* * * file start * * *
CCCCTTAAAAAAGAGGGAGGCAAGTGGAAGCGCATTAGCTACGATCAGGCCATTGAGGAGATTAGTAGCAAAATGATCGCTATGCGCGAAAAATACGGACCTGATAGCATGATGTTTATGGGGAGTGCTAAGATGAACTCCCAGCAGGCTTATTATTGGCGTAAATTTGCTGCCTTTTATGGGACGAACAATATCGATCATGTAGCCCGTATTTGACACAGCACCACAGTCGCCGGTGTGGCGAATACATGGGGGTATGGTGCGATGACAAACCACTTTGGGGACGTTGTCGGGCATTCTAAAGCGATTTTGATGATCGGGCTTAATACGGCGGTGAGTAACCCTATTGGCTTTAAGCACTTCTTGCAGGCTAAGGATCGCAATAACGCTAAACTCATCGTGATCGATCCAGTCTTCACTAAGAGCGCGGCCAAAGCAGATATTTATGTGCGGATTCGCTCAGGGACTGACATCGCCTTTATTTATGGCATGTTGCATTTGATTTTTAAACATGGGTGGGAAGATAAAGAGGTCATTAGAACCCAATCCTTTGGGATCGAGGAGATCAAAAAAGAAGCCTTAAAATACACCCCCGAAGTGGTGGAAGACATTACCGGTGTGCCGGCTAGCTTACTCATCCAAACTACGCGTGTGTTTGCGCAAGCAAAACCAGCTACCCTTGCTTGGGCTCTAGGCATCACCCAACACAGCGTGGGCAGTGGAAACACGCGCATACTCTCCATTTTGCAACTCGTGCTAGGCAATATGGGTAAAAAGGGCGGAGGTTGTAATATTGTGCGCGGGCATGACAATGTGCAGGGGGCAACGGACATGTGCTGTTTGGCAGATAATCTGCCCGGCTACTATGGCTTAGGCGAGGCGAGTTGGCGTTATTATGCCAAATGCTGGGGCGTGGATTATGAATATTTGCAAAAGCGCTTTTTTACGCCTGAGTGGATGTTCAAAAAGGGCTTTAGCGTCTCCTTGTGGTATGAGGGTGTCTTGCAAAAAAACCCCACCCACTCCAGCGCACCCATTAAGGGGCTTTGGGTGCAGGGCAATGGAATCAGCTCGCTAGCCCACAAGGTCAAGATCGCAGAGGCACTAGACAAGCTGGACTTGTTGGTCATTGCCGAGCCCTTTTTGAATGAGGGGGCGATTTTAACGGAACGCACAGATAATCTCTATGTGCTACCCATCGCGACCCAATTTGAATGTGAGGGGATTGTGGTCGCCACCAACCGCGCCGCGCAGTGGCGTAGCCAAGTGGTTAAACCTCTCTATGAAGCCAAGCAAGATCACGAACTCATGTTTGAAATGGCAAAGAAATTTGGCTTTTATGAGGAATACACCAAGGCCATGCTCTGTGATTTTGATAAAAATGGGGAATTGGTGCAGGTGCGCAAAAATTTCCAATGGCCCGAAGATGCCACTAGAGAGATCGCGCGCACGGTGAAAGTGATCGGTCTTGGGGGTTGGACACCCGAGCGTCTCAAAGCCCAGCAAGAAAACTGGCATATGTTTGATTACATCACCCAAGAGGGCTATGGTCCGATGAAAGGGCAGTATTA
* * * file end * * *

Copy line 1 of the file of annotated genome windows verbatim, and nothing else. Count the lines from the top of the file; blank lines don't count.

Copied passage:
CCCCTTAAAAAAGAGGGAGGCAAGTGGAAGCGCATTAGCTACGATCAGGCCATTGAGGAGATTAGTAGCAAAATGATCGCTATGCGCGAAAAATACGGACCTGATAGCATGATGTTTATGGGGAGTGCTAAGATGAACTCCCAGCAGGCTTATTATTGGCGTAAATTTGCTGCCTTTTATGGGACGAACAATATCGATCATGTAGCCCGTATTTGACACAGCACCACAGTCGCCGGTGTGGCGAATACATGGGGGTATGGTGCGATGACAAACCACTTTGGGGACGTTGTCGGGCATTCTAAAGCGATTTTGATGATCGGGCTTAATACGGCGGTGAGTAACCCTATTGGCTTTAAGCACTTCTTGCAGGCTAAGGATCGCAATAACGCTAAACTCATCGTGATCGATCCAGTCTTCACTAAGAGCGCGGCCAAAGCAGATATTTATGTGCGGATTCGCTCAGGGACTGACATCGCCTTTATTTATGGCATGTTGCATTTGATTTTTAAACATGGGTGGGAAGATAAAGAGGTCATTAGAACCCAATCCTTTGGGATCGAGGAGATCAAAAAAGAAGCCTTAAAATACACCCCCGAAGTGGTGGAAGACATTACCGGTGTGCCGGCTAGCTTACTCATCCAAACTACGCGTGTGTTTGCGCAAGCAAAACCAGCTACCCTTGCTTGGGCTCTAGGCATCACCCAACACAGCGTGGGCAGTGGAAACACGCGCATACTCTCCATTTTGCAACTCGTGCTAGGCAATATGGGTAAAAAGGGCGGAGGTTGTAATATTGTGCGCGGGCATGACAATGTGCAGGGGGCAACGGACATGTGCTGTTTGGCAGATAATCTGCCCGGCTACTATGGCTTAGGCGAGGCGAGTTGGCGTTATTATGCCAAATGCTGGGGCGTGGATTATGAATATTTGCAAAAGCGCTTTTTTACGCCTGAGTGGATGTTCAAAAAGGGCTTTAGCGTCTCCTTGTGGTATGAGGGTGTCTTGCAAAAAAACCCCACCCACTCCAGCGCACCCATTAAGGGGCTTTGGGTGCAGGGCAATGGAATCAGCTCGCTAGCCCACAAGGTCAAGATCGCAGAGGCACTAGACAAGCTGGACTTGTTGGTCATTGCCGAGCCCTTTTTGAATGAGGGGGCGATTTTAACGGAACGCACAGATAATCTCTATGTGCTACCCATCGCGACCCAATTTGAATGTGAGGGGATTGTGGTCGCCACCAACCGCGCCGCGCAGTGGCGTAGCCAAGTGGTTAAACCTCTCTATGAAGCCAAGCAAGATCACGAACTCATGTTTGAAATGGCAAAGAAATTTGGCTTTTATGAGGAATACACCAAGGCCATGCTCTGTGATTTTGATAAAAATGGGGAATTGGTGCAGGTGCGCAAAAATTTCCAATGGCCCGAAGATGCCACTAGAGAGATCGCGCGCACGGTGAAAGTGATCGGTCTTGGGGGTTGGACACCCGAGCGTCTCAAAGCCCAGCAAGAAAACTGGCATATGTTTGATTACATCACCCAAGAGGGCTATGGTCCGATGAAAGGGCAGTATTA